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Borrowed from Latin interspatium. By surface analysis, inter- +‎ space.


  • (UK)
    • (noun): enPR: ĭnʹtə-spās,IPA(key): /ˈɪntəspeɪs/
    • (file)
    • (verb): enPR: ĭn-tə-spāsʹ,IPA(key): /ɪntəˈspeɪs/
    • (file)
  • (US)
    • (noun): enPR: ĭnʹtər-spās,IPA(key): /ˈɪntɚspeɪs/
    • (verb): enPR: ĭn-tər-spāsʹ,IPA(key): /ɪntɚˈspeɪs/


interspace (plural interspaces)

  1. A space or interval between two things; an interstice
    • 1818 [1809–10], Samuel Taylor Coleridge, The Friend, footnote; republished as “Essay XIII”, in The Friend: A Series of Essays, London: Bell & Daldy, 1867, page 55:
      It is the object of the mechanical atomistic philosophy to confound synthesis with synartesis, or rather with mere juxtaposition of corpuscles separated by invisible interspaces.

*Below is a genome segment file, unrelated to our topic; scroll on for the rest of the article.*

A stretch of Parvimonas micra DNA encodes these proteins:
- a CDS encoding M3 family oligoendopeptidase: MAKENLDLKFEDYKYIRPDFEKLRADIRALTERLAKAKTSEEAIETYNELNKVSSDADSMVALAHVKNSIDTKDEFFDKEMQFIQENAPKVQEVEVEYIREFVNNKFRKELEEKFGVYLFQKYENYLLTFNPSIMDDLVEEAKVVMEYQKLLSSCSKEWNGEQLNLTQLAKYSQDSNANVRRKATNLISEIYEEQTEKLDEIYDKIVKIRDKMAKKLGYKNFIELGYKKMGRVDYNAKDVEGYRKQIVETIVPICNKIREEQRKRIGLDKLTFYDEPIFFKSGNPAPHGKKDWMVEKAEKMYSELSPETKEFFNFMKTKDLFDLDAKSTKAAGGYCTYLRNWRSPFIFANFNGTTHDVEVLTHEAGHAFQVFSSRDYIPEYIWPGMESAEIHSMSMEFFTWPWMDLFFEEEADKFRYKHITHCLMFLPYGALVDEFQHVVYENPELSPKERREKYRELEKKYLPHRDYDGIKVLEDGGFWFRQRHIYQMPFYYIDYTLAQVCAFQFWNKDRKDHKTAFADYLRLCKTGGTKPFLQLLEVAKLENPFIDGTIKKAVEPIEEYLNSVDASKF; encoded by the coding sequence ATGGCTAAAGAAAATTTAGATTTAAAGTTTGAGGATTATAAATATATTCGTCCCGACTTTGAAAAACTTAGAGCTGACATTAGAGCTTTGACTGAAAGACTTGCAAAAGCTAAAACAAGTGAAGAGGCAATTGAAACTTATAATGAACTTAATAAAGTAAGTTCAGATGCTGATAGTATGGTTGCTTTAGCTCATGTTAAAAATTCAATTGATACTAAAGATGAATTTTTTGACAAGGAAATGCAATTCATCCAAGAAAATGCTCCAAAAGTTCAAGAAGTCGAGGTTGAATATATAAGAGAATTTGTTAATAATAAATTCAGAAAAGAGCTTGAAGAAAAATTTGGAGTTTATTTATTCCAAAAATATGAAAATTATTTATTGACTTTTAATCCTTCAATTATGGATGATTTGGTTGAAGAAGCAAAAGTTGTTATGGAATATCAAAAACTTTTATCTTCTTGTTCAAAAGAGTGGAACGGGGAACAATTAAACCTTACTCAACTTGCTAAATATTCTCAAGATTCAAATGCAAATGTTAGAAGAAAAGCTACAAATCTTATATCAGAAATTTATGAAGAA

• 1891, Thomas Hardy, Tess of the d'Urbervilles, volume 1, London: James R. Osgood, McIlvaine and Co., page 49:
      Tess sat up in bed, lost in a vague interspace between a dream and this information.
    • 1988, Shepard R. Hurwitz, Foot and Ankle Pain, page 331:
      In a review of over 1000 interdigital clavuses, 65% were found in the fourth interspace []




interspace (third-person singular simple present interspaces, present participle interspacing, simple past and past participle interspaced)

  1. (transitive) To place (things) spaced out between other things.
  2. (transitive) To sow or seed (an area) with things spaced out between other things.
    • 1916, Bulletin of the U.S. Department of Agriculture, numbers 151-175, page 18:
      When such species as European larch, white pine, or black walnut are widely spaced, in order to promote the most rapid growth, it may be advisable to interspace the area with some more tolerant and slower-growing species.